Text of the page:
For many years, physical formats containing adult-oriented material have featured a logo warning "parental advisory explicit content." Digital media, however, hasn't displayed the same warning due to graphic lyrics or visuals. Now, the British Phonographic Industry (BPI) is looking to change that with a set of updated guidelines.
According to the BPI [via the Guardian], there is not yet a universal standard for parental advisory logos on internet services like YouTube, Spotify, Napster and Vevo. This might not be the case for long, however, as the BPI is looking to make its warnings as widespread online as they are on physical packaging.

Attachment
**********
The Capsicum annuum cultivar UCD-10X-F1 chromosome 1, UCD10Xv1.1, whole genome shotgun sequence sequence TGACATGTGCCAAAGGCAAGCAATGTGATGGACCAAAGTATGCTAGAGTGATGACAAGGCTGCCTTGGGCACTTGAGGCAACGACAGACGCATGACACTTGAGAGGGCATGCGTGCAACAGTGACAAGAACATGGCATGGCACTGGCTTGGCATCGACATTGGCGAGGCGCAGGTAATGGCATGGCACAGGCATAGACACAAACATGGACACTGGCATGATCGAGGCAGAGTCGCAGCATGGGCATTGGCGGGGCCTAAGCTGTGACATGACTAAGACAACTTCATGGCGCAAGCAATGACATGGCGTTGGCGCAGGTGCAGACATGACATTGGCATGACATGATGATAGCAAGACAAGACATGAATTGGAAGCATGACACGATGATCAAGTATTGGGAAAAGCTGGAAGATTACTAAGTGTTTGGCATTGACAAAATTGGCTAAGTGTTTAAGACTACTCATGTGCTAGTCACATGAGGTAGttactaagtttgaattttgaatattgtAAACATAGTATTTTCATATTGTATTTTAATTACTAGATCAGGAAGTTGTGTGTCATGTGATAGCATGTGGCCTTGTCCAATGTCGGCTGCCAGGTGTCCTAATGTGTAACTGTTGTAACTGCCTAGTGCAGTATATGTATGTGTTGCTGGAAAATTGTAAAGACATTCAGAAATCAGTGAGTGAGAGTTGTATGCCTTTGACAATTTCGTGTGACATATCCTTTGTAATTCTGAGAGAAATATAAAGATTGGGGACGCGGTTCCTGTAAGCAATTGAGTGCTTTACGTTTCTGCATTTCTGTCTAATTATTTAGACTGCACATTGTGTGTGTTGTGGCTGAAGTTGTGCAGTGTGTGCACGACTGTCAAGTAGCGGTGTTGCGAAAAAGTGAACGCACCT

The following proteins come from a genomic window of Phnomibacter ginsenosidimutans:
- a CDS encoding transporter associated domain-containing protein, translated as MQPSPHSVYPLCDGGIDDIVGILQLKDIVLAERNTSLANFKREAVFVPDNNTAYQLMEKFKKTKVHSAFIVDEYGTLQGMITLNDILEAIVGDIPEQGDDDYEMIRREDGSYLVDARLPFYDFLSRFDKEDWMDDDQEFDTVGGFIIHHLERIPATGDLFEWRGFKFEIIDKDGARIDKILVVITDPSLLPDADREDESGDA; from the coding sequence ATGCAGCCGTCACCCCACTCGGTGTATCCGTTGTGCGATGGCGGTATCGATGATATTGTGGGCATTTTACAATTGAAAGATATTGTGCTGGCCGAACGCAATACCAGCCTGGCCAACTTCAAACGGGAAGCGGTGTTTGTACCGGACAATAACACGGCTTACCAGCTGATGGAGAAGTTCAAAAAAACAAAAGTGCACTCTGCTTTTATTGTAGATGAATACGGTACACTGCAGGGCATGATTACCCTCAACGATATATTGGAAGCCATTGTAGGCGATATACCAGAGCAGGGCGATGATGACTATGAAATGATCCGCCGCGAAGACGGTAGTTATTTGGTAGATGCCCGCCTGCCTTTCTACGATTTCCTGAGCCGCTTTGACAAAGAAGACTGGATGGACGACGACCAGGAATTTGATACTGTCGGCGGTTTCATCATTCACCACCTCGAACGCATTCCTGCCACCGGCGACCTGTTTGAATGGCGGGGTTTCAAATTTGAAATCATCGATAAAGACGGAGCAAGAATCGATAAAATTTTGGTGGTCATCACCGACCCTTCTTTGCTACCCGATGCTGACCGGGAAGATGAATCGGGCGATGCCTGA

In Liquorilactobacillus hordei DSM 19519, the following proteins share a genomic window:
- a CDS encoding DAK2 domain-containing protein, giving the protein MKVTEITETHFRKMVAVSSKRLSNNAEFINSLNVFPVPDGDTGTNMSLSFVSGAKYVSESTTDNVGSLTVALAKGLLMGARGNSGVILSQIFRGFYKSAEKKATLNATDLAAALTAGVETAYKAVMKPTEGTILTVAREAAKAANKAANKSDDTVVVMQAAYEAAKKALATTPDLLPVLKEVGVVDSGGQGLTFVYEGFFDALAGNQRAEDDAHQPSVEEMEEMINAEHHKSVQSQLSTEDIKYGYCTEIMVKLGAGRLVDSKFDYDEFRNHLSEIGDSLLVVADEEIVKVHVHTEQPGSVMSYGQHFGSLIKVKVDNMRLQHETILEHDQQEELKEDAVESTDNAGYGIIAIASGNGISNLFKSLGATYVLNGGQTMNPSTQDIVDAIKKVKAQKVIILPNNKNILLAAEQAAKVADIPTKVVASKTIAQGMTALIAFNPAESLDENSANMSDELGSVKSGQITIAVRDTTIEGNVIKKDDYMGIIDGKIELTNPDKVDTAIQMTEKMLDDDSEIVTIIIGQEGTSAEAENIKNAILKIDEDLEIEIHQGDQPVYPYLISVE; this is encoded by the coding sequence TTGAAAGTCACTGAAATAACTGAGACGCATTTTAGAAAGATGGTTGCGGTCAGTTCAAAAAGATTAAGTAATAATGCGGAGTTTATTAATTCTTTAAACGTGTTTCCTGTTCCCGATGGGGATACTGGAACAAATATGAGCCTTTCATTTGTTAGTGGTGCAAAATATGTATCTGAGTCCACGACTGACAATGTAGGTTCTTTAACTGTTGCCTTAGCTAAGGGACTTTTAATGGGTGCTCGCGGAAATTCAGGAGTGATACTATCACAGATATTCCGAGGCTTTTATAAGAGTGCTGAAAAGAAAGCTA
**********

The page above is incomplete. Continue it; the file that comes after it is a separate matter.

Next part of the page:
"We think it is important for parents to get the same standards of guidance and information online as they get when buying CDs or DVDs on the high street," said BPI boss Geoff Taylor. "We are updating our parental advisory scheme for the digital age to ensure that explicit songs and videos are clearly labelled."
The BPI only covers media in Britain. Still, given the worldwide nature of most content on the internet, these guidelines are bound to impact consumers around the globe -- so don't be surprised if you one day see the parental advisory logo pop up when you watch a video on YouTube.
It's worth noting that iTunes already has its own parental advisory scheme. Presumably, it will be websites with user-generated content that will be most difficult to enforce.